This Friday after work, I’ll be having a glass of scotch, well, two or three actually, to honour a great Canadian.
I hope I’m not alone, but given the sad state of appreciation for Canadian history, I likely will be.
No matter. The object of my affection wouldn’t mind. He was known to enjoy a glass or two or three of scotch by himself in his day.
I’m talking about Sir John A. Macdonald, Canada’s first and arguably best prime minister.
Friday, January 11th will mark the 193rd anniversary of Sir John A.’s birth in Glasgow, Scotland. Or maybe it’s the 10th. Like so many things with Sir John A., there’s no shortage of conflicting opinion.
People spoke well of him and people spoke ill. Wilfrid Laurier called Macdonald’s life “the history of Canada.” George Brown called him a “disgrace.”
Not surprising they were of two minds and couldn’t agree on the facts — they were both Liberal leaders.
It would be so much easier for Sir John A., the hard-drinking hard-luck Tory prime minister to get his due if he were a bowtie-sporting Nobel Prize-winner, or a finger-wagging socialist.
Then he would have his name on one of the country’s two biggest airports, instead of Pearson or Trudeau.
He’ll have to settle for getting the English half of the naming of Ottawa’s airport.
I guess it’s better than that oracle named for Mackenzie King, but not quite as respectable as Laurier made out, getting a university named for him.
It shouldn’t come as a surprise that Laurier outdid Macdonald. Laurier was a one-time newspaper editor — he knew how to get good press.
That’s OK. Sir John A. was a Conservative and, as such, naturally knew he couldn’t catch a break in the media — and this was 40 years before the creation of the CBC.
You know it’s a shame we don’t have a Sir John A. holiday in Canada. The Americans honour their great public figures with national holidays — George Washington, Martin Luther King, Abe Lincoln (in mostly northern states).
Unless it’s to honour a gold medal in hockey, Canadians are loath to exalt the achievements of their fellow citizens.
Of course, if we did have a Sir John A. Day, we would have to assert our cultural sovereignty. We couldn’t honour the day on a Monday as the Americans do. Instead we’d have to do things independently.
Having a Friday off for Sir John A. would be a splendid idea. It would also be helpful to have Saturday morning off work to nurse the obligatory hangover, in keeping with Macdonald’s spirits.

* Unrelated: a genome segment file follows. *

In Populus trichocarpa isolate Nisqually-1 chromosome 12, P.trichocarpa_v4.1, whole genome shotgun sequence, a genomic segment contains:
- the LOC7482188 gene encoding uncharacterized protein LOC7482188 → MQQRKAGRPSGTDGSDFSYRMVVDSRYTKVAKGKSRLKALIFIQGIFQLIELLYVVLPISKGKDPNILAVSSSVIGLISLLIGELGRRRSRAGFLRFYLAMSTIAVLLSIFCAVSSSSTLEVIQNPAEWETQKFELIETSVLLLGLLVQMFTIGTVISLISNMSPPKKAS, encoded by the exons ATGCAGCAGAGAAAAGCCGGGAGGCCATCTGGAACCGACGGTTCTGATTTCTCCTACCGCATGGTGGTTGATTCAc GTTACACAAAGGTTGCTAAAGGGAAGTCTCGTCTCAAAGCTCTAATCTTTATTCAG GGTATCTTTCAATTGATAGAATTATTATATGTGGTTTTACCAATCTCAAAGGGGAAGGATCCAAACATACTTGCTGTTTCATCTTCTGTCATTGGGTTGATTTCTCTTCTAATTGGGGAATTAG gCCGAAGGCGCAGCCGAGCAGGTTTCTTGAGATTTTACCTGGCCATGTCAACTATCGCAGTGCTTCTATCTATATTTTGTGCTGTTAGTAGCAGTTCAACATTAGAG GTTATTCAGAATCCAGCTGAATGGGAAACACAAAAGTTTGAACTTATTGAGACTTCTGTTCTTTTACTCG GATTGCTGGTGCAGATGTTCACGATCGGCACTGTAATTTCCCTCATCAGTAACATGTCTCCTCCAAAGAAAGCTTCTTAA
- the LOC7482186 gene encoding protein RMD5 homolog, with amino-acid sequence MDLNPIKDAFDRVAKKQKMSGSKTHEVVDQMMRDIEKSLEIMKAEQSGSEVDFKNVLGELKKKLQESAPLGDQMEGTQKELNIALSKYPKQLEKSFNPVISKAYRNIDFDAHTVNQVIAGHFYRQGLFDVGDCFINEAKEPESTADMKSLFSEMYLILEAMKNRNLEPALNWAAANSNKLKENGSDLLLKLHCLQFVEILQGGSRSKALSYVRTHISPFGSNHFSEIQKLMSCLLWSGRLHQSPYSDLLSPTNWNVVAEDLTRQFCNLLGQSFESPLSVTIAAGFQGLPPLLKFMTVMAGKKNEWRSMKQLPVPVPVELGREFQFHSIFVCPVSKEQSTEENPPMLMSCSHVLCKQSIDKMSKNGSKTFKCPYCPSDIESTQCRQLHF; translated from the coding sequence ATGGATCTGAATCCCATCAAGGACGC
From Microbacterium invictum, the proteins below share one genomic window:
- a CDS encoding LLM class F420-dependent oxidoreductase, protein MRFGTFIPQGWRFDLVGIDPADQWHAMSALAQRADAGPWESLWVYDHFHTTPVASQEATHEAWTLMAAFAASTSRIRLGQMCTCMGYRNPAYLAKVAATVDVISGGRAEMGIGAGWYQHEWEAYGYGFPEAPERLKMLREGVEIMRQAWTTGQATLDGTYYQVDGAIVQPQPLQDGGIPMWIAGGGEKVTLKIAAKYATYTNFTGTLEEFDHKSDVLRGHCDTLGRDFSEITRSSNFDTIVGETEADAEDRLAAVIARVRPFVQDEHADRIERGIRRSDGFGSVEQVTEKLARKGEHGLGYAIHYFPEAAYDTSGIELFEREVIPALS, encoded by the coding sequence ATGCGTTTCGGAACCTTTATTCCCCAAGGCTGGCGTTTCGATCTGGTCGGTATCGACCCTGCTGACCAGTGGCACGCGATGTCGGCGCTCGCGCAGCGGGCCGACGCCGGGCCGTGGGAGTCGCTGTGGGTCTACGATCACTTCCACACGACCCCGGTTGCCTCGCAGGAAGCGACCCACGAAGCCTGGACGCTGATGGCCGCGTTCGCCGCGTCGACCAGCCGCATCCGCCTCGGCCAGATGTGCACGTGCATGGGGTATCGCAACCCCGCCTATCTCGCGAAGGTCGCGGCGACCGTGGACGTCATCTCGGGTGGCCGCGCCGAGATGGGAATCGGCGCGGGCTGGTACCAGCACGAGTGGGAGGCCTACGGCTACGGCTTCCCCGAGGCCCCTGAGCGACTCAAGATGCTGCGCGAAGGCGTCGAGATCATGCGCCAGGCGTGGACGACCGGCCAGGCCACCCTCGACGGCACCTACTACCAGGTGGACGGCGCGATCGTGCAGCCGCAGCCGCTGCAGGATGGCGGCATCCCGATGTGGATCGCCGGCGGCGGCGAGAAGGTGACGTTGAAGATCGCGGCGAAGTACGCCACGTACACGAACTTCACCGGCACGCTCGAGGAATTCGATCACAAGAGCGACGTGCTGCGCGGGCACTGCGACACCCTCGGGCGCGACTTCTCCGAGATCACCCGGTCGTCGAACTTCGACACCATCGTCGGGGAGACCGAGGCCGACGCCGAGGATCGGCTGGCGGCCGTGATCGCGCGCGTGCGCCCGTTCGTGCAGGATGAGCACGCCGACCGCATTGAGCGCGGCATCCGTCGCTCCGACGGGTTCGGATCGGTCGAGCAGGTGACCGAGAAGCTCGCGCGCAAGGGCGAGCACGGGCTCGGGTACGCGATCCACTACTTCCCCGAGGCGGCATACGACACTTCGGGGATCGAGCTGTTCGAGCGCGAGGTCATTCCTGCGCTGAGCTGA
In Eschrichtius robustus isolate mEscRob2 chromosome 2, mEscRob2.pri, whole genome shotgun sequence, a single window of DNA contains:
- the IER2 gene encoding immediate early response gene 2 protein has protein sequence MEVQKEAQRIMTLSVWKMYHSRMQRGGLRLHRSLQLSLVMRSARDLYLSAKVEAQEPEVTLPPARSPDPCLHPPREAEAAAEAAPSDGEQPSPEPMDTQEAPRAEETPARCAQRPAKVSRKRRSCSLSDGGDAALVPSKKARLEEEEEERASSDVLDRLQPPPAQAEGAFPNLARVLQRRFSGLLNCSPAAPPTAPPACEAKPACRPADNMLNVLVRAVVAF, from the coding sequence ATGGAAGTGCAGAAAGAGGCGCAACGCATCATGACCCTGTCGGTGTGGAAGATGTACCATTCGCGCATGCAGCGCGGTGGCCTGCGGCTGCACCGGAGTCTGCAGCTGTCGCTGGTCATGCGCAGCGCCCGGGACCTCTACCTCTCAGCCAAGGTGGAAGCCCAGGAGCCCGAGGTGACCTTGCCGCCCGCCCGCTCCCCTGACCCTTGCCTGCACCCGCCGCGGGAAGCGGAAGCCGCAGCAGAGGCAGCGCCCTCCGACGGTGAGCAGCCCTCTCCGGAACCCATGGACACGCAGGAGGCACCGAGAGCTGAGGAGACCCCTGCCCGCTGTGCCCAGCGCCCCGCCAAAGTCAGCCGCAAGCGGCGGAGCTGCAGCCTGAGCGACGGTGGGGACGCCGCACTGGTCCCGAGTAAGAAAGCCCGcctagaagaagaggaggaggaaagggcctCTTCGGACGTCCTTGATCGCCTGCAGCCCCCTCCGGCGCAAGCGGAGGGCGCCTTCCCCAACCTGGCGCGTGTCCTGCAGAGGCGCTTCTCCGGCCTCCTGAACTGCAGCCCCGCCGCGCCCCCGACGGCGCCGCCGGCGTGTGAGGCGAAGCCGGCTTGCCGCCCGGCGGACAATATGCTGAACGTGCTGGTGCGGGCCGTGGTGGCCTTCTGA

And as I lay in bed in my stupor, like Macdonald so many times before me, I would have time to ponder his legacy.
Take Confederation — that’s a pretty good achievement to kick-start your term as prime minister of Canada. Macdonald deserves our thanks for bringing four cranky colonies together into one big happy, everlasting family.
Confederation is kind of a hard act to follow, but that wily Macdonald did a pretty good job as prime minister for 19 of the first 25 years after 1867.
There was that clever strategy to work with the French to ensure repeated Conservative majorities. A good strategy for future Tory prime ministers to use (hey, worked twice in the ‘80s, wink wink, nudge nudge).
Of course, who could forget building the national railway, starting up the Mounties and shutting out American businesses with the National Policy.
I’m convinced Macdonald invented ice hockey in Kingston too, but gave credit to Cartier and his Canadiens as patronage, that truly Canadian gift.
People with the moralist tinge of George Brown will still point out Macdonald’s flaws, but then again, which prime minister was a saint?
Sure Macdonald drank too much, hung one too many people, stayed in the job too long and (allegedly) took money from some railroaders to bribe voters. I mean, come on — is excess really such a sin?
But Macdonald knew what it took to make friends and influence people, long before Dale Carnegie ever did.
As another scotch-drinking prime minister said: “The irony is that the interesting human aspects of Macdonald’s personality have been allowed to obscure the true greatness of the man.”
You had a choice, Mr. Turner, and you chose your words wisely.
I, for one, want to see a Sir John A. holiday. Are all our holidays exclusively reserved for foreign monarchs, fluffy bunnies and dead turkeys? Where’s the celebration of individual Canadian greatness in that?
As soon as I get over this year’s Macdonald’s hangover I’ll get right on to lobbying my MP for a Sir John A. Day next year. Guess I’ve got to register if I plan to lobby.
If this time next year I’m nursing another Sir John A. special with no holiday in sight, I’ll lobby for one on June 6th instead — the date of Sir John’s death.
That is sure to get unanimous, all-party support in Parliament and in every constituency across the country.
Nothing brings Canadians together like cheering for the death of a politician.
Jeff Gaulin is a Calgary-based freelance writer with a love of Canadian history and politics.